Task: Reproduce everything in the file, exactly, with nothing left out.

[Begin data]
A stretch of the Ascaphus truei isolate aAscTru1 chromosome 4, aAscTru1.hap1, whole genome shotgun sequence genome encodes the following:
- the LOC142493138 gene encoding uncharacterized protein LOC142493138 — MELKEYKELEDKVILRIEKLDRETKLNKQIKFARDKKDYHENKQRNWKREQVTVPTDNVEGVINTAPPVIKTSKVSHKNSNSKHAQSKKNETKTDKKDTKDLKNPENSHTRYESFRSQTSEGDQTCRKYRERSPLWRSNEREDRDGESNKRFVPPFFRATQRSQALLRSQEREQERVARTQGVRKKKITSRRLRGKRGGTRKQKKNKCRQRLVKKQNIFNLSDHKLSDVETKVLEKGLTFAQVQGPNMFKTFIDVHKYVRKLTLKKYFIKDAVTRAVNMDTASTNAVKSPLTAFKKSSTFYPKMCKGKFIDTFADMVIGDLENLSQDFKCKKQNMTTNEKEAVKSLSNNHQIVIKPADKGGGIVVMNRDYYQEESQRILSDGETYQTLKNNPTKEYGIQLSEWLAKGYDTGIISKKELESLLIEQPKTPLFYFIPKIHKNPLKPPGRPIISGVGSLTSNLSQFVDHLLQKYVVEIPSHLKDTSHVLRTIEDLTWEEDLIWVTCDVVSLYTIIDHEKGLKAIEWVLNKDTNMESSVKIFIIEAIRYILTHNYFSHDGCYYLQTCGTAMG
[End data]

A stretch of the Ascaphus truei isolate aAscTru1 chromosome 4, aAscTru1.hap1, whole genome shotgun sequence genome encodes the following:
- the LOC142493138 gene encoding uncharacterized protein LOC142493138 — MELKEYKELEDKVILRIEKLDRETKLNKQIKFARDKKDYHENKQRNWKREQVTVPTDNVEGVINTAPPVIKTSKVSHKNSNSKHAQSKKNETKTDKKDTKDLKNPENSHTRYESFRSQTSEGDQTCRKYRERSPLWRSNEREDRDGESNKRFVPPFFRATQRSQALLRSQEREQERVARTQGVRKKKITSRRLRGKRGGTRKQKKNKCRQRLVKKQNIFNLSDHKLSDVETKVLEKGLTFAQVQGPNMFKTFIDVHKYVRKLTLKKYFIKDAVTRAVNMDTASTNAVKSPLTAFKKSSTFYPKMCKGKFIDTFADMVIGDLENLSQDFKCKKQNMTTNEKEAVKSLSNNHQIVIKPADKGGGIVVMNRDYYQEESQRILSDGETYQTLKNNPTKEYGIQLSEWLAKGYDTGIISKKELESLLIEQPKTPLFYFIPKIHKNPLKPPGRPIISGVGSLTSNLSQFVDHLLQKYVVEIPSHLKDTSHVLRTIEDLTWEEDLIWVTCDVVSLYTIIDHEKGLKAIEWVLNKDTNMESSVKIFIIEAIRYILTHNYFSHDGCYYLQTCGTAMG